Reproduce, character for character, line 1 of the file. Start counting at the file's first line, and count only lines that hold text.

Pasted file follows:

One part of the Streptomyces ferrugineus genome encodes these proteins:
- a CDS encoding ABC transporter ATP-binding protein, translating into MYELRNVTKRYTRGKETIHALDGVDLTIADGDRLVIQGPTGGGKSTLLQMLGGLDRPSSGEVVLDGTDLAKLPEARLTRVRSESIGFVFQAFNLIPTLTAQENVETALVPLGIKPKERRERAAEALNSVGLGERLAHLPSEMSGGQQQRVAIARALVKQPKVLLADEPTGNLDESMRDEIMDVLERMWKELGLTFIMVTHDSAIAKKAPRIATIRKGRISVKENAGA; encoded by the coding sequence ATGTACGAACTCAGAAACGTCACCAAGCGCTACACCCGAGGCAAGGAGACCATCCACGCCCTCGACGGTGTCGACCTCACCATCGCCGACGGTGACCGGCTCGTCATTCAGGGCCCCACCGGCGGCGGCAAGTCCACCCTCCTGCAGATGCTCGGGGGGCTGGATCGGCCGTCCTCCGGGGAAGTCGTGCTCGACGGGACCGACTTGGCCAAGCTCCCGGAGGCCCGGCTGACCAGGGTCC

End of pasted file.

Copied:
One part of the Streptomyces ferrugineus genome encodes these proteins: